Wednesday, July 2, 2008

Beef Madras

This is a wickedly strong, dark and rich curry: spicy enough to need a raita on the side for the more genteel palate. Although you can use tomato puree, I prefer to use pureed tomato: tinned tomato drained and given a quick whizz, which is slightly lighter. The whole curry is thickened by the whopping dose of powdered spice together with the natural reduction during cooking. The end result can only be described as ‘massive’...


  • 500g lean beef in 2cm cube
  • 1 lemon, juiced
  • 1 tsp salt
  • 2 local red onions, finely chopped
  • 2 tsp dried chilli flakes
  • 2 cloves garlic, crushed
  • 200 ml pureed tomato
  • 250ml good beef stock
  • 3 tbsp oil
  • 2 tsp ground coriander
  • 1 tsp ground ginger
  • 2 tsp black pepper
  • 1 tsp ground cumin
  • 1 tsp ground turmeric
  • 2 tsp garam masala

Marinate the beef in the lemon juice and salt for a good 30 minutes. You’ll need a good extractor fan for the next step. Heat the oil in a wide-bottomed, covered pan and add the onion, garlic and chilli flakes. Stir ‘em up and fry for a couple of minutes, taking care to keep your face well away from the pan: the chilli hit is enormous and will have you coughing like a tear-gassed demonstrator outside a WEF plenary if you don’t watch it.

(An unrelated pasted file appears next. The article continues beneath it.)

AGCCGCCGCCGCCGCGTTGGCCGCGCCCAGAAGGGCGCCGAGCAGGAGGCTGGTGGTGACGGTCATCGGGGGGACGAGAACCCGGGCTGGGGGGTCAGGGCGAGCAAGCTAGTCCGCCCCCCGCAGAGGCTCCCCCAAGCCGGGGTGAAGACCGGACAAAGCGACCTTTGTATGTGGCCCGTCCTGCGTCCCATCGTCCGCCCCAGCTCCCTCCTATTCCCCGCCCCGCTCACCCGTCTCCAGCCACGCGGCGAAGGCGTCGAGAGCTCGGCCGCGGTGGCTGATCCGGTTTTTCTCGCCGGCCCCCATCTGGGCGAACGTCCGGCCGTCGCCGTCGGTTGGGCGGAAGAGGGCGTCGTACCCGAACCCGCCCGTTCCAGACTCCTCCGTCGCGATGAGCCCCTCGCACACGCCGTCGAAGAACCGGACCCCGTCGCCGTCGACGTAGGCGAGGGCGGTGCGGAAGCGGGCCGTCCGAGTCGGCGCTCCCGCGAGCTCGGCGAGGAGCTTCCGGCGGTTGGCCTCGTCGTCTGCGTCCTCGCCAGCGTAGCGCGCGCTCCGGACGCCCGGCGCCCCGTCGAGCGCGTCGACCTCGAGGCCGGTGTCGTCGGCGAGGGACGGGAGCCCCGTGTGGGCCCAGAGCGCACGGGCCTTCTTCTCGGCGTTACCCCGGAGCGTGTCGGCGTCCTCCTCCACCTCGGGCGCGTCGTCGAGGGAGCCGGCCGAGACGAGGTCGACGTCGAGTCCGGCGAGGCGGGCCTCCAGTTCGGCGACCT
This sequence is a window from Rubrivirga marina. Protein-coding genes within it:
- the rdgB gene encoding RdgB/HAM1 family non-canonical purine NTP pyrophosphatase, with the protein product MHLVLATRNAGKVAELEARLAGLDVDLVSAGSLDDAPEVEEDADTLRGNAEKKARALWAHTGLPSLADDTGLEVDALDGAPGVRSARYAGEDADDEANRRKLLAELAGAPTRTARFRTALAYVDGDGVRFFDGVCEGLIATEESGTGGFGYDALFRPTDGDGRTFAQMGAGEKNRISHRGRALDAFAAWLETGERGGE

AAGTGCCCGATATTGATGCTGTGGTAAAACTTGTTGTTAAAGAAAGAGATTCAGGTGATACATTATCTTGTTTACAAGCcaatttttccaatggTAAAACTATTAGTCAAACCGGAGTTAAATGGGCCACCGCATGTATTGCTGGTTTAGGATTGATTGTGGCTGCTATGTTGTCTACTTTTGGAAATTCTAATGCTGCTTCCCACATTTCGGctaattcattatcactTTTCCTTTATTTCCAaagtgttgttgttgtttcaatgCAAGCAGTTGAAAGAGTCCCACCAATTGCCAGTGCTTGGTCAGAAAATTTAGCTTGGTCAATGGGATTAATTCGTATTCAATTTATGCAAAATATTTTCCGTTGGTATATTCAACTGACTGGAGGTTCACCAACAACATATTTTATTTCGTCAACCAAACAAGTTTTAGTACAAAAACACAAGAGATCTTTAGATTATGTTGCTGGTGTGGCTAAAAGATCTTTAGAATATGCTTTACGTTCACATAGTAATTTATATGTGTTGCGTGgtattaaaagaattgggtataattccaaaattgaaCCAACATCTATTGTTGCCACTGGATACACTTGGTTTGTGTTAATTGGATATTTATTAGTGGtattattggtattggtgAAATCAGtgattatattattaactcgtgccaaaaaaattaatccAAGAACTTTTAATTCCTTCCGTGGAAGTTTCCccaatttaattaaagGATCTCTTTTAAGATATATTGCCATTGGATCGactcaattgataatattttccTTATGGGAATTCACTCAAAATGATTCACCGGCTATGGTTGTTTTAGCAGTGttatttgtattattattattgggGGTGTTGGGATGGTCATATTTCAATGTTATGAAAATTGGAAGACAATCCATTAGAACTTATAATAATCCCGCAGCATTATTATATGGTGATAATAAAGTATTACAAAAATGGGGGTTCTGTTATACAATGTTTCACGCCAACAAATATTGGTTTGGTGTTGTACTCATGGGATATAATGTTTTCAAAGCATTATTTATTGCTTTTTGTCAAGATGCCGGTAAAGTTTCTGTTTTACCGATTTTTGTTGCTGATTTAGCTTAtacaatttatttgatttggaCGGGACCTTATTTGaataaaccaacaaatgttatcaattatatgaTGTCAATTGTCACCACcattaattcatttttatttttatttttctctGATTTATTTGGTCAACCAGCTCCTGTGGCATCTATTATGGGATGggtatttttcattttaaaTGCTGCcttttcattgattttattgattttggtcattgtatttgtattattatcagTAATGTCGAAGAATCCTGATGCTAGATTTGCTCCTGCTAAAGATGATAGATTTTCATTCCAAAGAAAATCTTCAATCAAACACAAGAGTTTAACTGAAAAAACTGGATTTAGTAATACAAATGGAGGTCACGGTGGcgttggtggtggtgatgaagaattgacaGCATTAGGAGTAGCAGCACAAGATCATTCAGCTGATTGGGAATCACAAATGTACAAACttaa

Add the coriander, ginger, pepper, cumin and turmeric, stirring the mixture so that it mixes well and doesn’t stick too much. Add the beef pieces, lifting them out of the lemon juice and fry to seal and brown them a little. After another couple of minutes, slip the remaining lemon juice into the pan and stir it in, then the pureed tomato. Once this has been stirred in, add the beef stock and then bring to a boil. Turn the heat to low and cover the pan and cook for a good 30 minutes, giving it the occasional stir (and discarding any water that’s gathered on the pan lid). If you’re doing this for entertaining, you can remove the lid and leave it to stand and cool a little before reheating. Otherwise, remove the pan lid, add the garam masala and cook for a further ten minutes. By now you should have a thick sauce. If not, cook it for a little more uncovered.

Serve with a cooling raita and, perhaps, an excellently rich dal.

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